Our students, their outcomes

Here is what the practitioners have to say - as per their voices, carefully listened to during the conference in Cheltenham in October 2016.

Not just 16 year olds...

The policy is straightforward and you’d be forgiven to think that all our students are recent school leavers who simply got a D grade in Y11, and therefore are given another chance to gain their Maths GCSE. However, in reality, our full-time students are….

 

  • 16, 17, 18 or 19 years old.
  • some of them are up to 24 years old
  • some studied Foundation, and some Higher at school
  • got a grade D at school, or…
  • …got a G, F or E at school, and then worked their way  through Functional Skills qualifications
  • some did not go to school at all (home-schooled, returning after a break from education)
  • some did not complete secondary school
  • some are very motivated, when they need to get their C for their next course (College, University)
  • and some are “banned” from GCSE classes: they need a GCSE for their next step, but are forced to do FS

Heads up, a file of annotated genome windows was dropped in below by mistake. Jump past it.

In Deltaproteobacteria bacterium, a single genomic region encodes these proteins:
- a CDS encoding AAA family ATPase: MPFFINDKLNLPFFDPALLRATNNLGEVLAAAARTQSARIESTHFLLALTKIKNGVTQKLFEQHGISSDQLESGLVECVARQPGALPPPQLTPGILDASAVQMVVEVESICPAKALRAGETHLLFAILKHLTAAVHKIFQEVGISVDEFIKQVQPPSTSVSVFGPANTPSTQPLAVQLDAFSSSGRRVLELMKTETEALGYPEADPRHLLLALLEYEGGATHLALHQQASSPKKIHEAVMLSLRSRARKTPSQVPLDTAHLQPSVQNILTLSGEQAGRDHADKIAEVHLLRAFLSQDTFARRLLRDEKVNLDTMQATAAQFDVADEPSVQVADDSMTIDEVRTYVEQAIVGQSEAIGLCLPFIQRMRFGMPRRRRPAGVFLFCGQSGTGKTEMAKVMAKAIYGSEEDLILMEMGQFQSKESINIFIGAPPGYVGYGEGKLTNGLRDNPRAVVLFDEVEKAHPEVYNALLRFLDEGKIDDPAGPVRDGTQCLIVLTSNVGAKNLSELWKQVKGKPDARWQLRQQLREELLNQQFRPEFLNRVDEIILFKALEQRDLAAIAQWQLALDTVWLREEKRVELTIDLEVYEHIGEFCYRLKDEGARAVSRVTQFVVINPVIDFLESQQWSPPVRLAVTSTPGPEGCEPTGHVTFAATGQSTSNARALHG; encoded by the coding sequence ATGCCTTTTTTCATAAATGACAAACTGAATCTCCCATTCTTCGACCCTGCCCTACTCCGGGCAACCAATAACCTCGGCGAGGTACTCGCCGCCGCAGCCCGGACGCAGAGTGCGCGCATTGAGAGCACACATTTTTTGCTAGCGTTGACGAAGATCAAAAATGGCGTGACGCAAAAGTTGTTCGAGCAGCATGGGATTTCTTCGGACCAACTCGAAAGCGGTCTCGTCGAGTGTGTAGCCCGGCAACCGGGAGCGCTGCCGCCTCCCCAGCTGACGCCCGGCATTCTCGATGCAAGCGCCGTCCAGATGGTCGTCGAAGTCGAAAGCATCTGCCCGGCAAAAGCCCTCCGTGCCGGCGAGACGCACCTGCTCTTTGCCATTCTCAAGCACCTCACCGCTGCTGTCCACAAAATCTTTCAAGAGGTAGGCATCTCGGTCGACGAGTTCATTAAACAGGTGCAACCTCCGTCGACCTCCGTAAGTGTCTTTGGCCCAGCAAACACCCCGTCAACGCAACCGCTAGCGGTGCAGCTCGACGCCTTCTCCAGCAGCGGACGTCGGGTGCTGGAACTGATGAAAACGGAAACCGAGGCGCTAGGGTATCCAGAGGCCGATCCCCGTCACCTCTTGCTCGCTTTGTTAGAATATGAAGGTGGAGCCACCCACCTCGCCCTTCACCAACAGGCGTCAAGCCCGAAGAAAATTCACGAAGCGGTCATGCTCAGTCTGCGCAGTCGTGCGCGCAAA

• sometimes they are very disengaged…
  • …and sometimes very scared and/or embarrassed
  • some have very low literacy levels
  • some are new to the country and have no GCSE grade – some are excellent mathematicians, but struggle to access the language of the papers
  • busy: they have jobs, social lives, often caring responsibilities
  • they all are forced to study maths by the policy

 

How do we make it work for them? All of them? #mathsresits

 

Aside to the C grade...

The policy is clear: every student under the age of 19 needs to keep learning maths until they get a C grade. Yet, we are teachers, and not policy makers. Aside to getting the magic C, what do we want our students to gain from our lessons?

 

  • To gain broader maths knowledge
  • To improve their understanding of maths
  • To enjoy their maths lessons – more than “I don’t mind   being in maths”!
  • To be more comfortable and confident with maths
  • To feel good about maths
  • To overcome fear of maths
  • To develop more positive attitudes towards maths
  • To engage with maths
  • To be motivated
  • To learn how to succeed (with no shortcuts)
  • To increase resilience and perseverance
  • To develop the growth mind set
  • To access the hidden curriculum:
    • punctuality, attendance, team work, equality and diversity

 

And in the light of all the above: since the students need a C grade as per the policy's requirement, do we teach them the exam technique, or the real world maths? Can we teach both?

 

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